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Private lands critical for birds

Wood Duck is one of many species that have benefitted from the federal Wetlands Reserve Program. Photo by Joshua Clark

According to the 2013 State of the Birds Report, the first review of distribution and conservation opportunities on private lands in the United States, more than 100 species have over half of their distribution on privately owned ranches, farms, woodlands, and other lands.

Private lands cover roughly 60 percent of the land area of the United States. Owners include two million ranchers and farmers and about 10 million woodland property holders.

Their voluntary efforts have produced many meaningful bird-conservation success stories. Here are three highlights:

• Lands enrolled in the Conservation Reserve Program in Illinois have caused spring counts of Henslow’s Sparrow to increase 25-fold over the last 30 years.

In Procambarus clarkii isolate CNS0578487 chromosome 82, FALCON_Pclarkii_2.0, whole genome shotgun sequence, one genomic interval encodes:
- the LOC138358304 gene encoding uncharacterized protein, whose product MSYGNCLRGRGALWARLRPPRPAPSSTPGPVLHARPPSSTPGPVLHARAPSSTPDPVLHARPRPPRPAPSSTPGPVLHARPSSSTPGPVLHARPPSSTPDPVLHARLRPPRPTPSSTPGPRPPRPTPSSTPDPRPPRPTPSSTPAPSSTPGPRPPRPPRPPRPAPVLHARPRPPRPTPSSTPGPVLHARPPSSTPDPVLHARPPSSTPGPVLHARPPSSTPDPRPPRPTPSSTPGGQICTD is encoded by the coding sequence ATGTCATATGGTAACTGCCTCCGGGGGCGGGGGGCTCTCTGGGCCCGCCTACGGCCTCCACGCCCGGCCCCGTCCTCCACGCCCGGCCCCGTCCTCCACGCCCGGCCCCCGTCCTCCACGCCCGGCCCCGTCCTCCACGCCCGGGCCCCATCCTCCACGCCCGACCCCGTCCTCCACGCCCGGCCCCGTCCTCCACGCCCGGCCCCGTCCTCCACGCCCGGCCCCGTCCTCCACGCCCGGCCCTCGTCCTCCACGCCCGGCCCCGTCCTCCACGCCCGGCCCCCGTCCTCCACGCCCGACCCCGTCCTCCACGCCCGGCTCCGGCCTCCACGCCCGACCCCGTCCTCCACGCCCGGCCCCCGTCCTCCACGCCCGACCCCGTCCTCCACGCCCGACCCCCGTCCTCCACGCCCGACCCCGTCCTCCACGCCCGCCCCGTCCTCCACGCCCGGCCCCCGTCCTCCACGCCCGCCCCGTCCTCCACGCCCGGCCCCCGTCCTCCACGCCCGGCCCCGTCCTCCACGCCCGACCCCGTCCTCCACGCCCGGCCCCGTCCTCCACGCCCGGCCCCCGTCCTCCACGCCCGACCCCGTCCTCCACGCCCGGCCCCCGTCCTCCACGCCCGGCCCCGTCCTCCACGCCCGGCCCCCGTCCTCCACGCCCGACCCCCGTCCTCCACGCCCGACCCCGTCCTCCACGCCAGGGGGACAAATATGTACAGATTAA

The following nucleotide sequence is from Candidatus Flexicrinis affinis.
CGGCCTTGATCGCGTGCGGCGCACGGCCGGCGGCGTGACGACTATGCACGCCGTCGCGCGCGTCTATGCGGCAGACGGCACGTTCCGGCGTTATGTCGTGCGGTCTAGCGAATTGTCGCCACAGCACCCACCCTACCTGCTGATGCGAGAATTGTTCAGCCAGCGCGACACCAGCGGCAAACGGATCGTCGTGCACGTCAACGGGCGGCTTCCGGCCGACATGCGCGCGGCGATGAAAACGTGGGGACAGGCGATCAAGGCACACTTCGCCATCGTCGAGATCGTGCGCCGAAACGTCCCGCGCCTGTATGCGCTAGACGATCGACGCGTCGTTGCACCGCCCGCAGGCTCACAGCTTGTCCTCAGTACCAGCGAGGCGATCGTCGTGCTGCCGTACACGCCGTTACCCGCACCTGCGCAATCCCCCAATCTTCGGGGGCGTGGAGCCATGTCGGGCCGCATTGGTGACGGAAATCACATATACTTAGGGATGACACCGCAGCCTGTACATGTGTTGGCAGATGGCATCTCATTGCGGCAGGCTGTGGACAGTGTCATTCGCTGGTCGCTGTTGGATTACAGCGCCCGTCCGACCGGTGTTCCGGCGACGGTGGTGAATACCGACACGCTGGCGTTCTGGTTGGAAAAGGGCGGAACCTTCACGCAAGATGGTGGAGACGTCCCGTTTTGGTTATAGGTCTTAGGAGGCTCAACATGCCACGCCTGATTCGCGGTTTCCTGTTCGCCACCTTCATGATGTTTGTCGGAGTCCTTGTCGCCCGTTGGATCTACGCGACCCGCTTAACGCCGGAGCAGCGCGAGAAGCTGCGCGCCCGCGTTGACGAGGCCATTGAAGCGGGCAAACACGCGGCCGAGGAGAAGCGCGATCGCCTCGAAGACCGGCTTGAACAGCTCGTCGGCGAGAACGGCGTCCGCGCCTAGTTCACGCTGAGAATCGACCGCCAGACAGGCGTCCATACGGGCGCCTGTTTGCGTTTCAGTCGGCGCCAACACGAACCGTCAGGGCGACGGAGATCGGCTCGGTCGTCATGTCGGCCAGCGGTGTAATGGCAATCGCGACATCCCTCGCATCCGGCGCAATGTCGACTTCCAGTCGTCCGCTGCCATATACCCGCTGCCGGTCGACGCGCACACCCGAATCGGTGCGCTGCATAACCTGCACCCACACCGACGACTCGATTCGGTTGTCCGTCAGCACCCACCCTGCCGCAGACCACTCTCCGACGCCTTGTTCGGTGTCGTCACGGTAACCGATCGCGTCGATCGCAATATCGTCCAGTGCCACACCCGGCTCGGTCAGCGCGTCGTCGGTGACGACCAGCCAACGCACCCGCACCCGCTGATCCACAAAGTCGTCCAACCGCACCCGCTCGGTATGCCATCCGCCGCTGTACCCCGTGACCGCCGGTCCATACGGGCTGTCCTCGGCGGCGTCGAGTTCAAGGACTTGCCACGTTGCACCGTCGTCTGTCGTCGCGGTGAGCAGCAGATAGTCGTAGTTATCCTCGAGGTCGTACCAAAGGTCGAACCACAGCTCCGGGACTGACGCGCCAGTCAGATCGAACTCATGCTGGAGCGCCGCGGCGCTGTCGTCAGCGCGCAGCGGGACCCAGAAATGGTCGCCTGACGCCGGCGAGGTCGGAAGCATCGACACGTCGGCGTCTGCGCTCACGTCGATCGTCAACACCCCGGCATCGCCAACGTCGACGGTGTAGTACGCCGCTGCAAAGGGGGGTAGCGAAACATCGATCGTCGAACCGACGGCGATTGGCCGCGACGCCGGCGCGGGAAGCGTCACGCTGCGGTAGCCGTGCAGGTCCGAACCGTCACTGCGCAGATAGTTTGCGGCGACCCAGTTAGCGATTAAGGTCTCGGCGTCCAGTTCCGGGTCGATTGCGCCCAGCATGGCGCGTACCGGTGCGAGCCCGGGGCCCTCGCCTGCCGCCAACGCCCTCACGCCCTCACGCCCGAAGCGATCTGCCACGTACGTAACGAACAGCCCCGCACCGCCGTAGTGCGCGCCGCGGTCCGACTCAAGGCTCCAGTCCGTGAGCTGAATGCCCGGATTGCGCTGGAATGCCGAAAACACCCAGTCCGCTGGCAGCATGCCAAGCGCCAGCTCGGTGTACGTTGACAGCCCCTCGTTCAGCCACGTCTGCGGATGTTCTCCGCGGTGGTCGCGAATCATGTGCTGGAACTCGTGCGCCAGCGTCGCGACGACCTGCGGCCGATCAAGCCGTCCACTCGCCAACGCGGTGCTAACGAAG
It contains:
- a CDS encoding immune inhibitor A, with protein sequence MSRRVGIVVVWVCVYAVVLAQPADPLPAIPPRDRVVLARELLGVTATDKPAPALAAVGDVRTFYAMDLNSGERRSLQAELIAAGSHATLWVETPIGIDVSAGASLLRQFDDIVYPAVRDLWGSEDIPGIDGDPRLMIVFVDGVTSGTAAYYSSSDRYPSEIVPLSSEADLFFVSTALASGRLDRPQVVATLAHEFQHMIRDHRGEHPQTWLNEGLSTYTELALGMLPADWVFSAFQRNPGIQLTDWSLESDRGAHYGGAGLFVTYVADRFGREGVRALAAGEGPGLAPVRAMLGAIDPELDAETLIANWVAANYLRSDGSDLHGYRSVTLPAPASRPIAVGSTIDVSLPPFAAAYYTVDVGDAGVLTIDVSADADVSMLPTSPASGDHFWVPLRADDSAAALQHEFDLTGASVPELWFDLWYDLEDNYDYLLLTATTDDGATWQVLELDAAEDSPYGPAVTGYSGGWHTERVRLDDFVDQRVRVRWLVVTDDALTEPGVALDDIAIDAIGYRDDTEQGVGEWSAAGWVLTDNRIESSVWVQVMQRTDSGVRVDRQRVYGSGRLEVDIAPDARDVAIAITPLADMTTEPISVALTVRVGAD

• The Wetlands Reserve Program has restored 2.6 million acres of private wetlands across the nation, providing essential breeding habitat for Wood Duck, Hooded Merganser, and other species; wintering habitat for 3.5 to 4.5 million waterfowl; and stopover habitat for migrating Black-necked Stilt, Greater Yellowlegs, and other shorebirds.

• Since 2010, the Natural Resources Conservation Service has enrolled more than 700 ranchers through the Sage Grouse Initiative and provided assistance with sustainable grazing systems on more than two million acres. The systems enhance nesting habitat for Greater Sage-Grouse and improve native grasses, wildflowers, sagebrush, and wet meadows as food resources for livestock.


The 48-page report was published by the U.S. North American Bird Conservation Initiative with contributions from federal and state wildlife agencies and scientific and conservation organizations. You can download it at


A version of this article appeared in the October 2013 issue of BirdWatching.

Originally Published

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